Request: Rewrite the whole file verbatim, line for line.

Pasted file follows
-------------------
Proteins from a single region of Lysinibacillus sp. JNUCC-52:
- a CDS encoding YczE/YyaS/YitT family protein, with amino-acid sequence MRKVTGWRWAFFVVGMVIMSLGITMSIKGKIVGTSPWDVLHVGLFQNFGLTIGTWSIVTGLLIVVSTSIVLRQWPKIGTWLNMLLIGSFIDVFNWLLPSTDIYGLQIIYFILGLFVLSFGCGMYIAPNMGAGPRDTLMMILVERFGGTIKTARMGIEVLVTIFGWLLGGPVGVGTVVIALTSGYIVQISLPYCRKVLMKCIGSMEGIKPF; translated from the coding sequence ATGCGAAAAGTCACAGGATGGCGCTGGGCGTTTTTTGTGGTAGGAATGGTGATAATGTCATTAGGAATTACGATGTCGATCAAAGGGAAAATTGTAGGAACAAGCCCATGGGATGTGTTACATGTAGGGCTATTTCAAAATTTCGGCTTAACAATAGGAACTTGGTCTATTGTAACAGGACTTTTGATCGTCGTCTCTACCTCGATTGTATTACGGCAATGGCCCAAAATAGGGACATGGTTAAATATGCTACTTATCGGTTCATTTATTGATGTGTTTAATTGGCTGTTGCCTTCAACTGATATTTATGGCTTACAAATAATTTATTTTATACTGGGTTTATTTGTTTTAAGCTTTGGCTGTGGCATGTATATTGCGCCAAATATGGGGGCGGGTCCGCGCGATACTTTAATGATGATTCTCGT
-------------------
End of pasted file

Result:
Proteins from a single region of Lysinibacillus sp. JNUCC-52:
- a CDS encoding YczE/YyaS/YitT family protein, with amino-acid sequence MRKVTGWRWAFFVVGMVIMSLGITMSIKGKIVGTSPWDVLHVGLFQNFGLTIGTWSIVTGLLIVVSTSIVLRQWPKIGTWLNMLLIGSFIDVFNWLLPSTDIYGLQIIYFILGLFVLSFGCGMYIAPNMGAGPRDTLMMILVERFGGTIKTARMGIEVLVTIFGWLLGGPVGVGTVVIALTSGYIVQISLPYCRKVLMKCIGSMEGIKPF; translated from the coding sequence ATGCGAAAAGTCACAGGATGGCGCTGGGCGTTTTTTGTGGTAGGAATGGTGATAATGTCATTAGGAATTACGATGTCGATCAAAGGGAAAATTGTAGGAACAAGCCCATGGGATGTGTTACATGTAGGGCTATTTCAAAATTTCGGCTTAACAATAGGAACTTGGTCTATTGTAACAGGACTTTTGATCGTCGTCTCTACCTCGATTGTATTACGGCAATGGCCCAAAATAGGGACATGGTTAAATATGCTACTTATCGGTTCATTTATTGATGTGTTTAATTGGCTGTTGCCTTCAACTGATATTTATGGCTTACAAATAATTTATTTTATACTGGGTTTATTTGTTTTAAGCTTTGGCTGTGGCATGTATATTGCGCCAAATATGGGGGCGGGTCCGCGCGATACTTTAATGATGATTCTCGT